House File 2292, the early education omnibus bill, passed both the House and Senate and was signed into law by Governor Walz. This bill contains new investments and policy changes for early care and education programs in Minnesota. The biggest investment in this bill is for Early Learning Scholarships. Early Learning Scholarships give low-income families financial support to help pay for quality early care and education. 

There are some important changes and interactions with Parent Aware as well. Parent Aware is Minnesota’s Quality Rating and Improvement System (QRIS) for early care and learning programs. It is a framework for early learning programs to demonstrate and improve the quality of their environment and instruction. 

We don’t know how all of these changes will play out yet, but here is what we know now! 

Changes in Funding 

Funding for Early Learning Scholarships will increase from the current base of $70 million per year to $197 million per year in Fiscal Year (FY) 2024 and FY2025 before settling in at $100 million per year in FY2026 and beyond. 

Changes in Eligibility for Children 

Eligibility for young children will be expanded to all those who are income-eligible, ages birth to five. Currently children ages 3-5, their younger siblings, and babies and toddlers in priority groups are eligible. 

Because Early Learning Scholarships are not fully funded to serve all children and still will not be after this is in place, the legislation includes categories to ensure those who could benefit the most receive the funding first.  

New priority groups are children who:

  • Are not yet 4 years old 
  • Have an incarcerated parent 
  • Have a parent in a substance use treatment program 
  • Have a parent in a mental health treatment program 
  • Have experienced domestic violence 

These are added to the existing priority groups which are children who: 

  • Have a parent under 21 who is pursuing a high school diploma or GED 
  • Are in foster care 
  • Have been referred as in need of child protection services 
  • Have experienced homelessness in the past 24 months 

Changes in Policies for Families 

The measure of family income to determine eligibility will be updated to State Median Income (SMI), which is the same measure used for the Child Care Assistance Program (CCAP). This change does not really result in more or fewer families being eligible but allows for better alignment because the previous benchmark used was the Federal Poverty Guideline (FPG). There are some other changes in place that would allow scholarships to expand to serve higher income families, but families with the lowest incomes continue to receive priority.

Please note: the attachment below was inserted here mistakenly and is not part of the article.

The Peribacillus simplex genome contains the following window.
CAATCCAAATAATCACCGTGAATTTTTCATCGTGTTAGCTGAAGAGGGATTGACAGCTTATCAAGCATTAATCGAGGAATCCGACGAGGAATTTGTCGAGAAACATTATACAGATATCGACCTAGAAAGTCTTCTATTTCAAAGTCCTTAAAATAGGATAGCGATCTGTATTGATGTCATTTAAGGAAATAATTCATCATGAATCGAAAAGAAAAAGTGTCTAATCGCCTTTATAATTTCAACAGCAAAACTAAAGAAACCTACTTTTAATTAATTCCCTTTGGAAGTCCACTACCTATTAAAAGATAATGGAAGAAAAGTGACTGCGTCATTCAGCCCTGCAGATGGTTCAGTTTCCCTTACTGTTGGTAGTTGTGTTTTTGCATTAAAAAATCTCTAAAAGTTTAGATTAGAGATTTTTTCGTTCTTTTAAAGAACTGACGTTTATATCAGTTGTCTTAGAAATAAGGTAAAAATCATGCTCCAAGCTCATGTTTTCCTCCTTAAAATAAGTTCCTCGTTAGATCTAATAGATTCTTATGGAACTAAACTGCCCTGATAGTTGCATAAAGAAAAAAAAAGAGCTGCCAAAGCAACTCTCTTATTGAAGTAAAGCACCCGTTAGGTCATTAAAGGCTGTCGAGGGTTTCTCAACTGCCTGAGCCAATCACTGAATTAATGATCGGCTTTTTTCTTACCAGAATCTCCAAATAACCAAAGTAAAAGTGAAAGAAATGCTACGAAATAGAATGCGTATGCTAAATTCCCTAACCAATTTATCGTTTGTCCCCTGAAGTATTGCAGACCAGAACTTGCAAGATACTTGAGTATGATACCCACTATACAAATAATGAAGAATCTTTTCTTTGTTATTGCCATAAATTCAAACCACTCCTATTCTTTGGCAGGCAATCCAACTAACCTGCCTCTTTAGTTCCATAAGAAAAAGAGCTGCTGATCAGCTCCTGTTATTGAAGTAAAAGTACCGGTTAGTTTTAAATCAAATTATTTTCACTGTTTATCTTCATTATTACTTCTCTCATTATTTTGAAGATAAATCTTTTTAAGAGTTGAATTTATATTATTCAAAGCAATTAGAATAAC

In addition, families will have to enroll in an early learning program within 3 months of being approved for a scholarship, which is a shorter timeframe than the 10 months currently in legislation. They will be able to apply for an extension if necessary. 

Changes in Eligibility for Programs 

Programs that participate in Parent Aware will be able to receive Early Learning Scholarships at the new tiered rate (described in further detail below) which will be based on the market rate survey.  

Any program participating in Parent Aware will be able to continue receiving Early Learning Scholarships in the new tiered amounts. This changes the current legislation which made only 3- and 4-star programs eligible starting in July 2024.  

Another change in the bill that will affect this is that all licensed child care programs will have a 1-star Parent Aware rating in 2026. Programs will be able to opt out of the new structure. There will also be a study of how to implement this change.

Changes in Payment Structure 

The Minnesota Department of Education (MDE) will create a schedule of tiered scholarship amounts based on the market rate survey conducted for the Child Care Assistance Program (CCAP). Early Learning Scholarships will have to, at a minimum, cover full-time care at a four-star Parent Aware-rated program.  

Currently scholarship amounts are set by MDE, and they differ by star rating of the program and whether a child is part of a priority group. This amount covers the full cost of care for families in some situations but not all.  

In addition, there is funding to implement administrative infrastructure including online application, updated case management system, and centralized payments. 

Additional Future Considerations 

Other new and ongoing early childhood efforts will also interact with these changes. Legislation passed this year creates a new Department of Children, Youth, and Families. When this is operational, Early Learning Scholarships will be administered here instead of out of MDE. 

HF 2292 also includes language to establish the Great Start Scholarship Program, which combines CCAP and Early Learning Scholarships to create one funding stream, as recommended in the Great Start Task Force Report

The Child Care Regulation Modernization project and the Parent Aware Evaluation will likely produce recommendations that will affect how these programs interact. Learn more about those projects and their timelines in a previous blog post. 

There is still a lot to learn and decide as state agencies implement these new policies. Stay tuned as we learn more! 

By: Marie Huey, Public Policy and Advocacy Staff Leader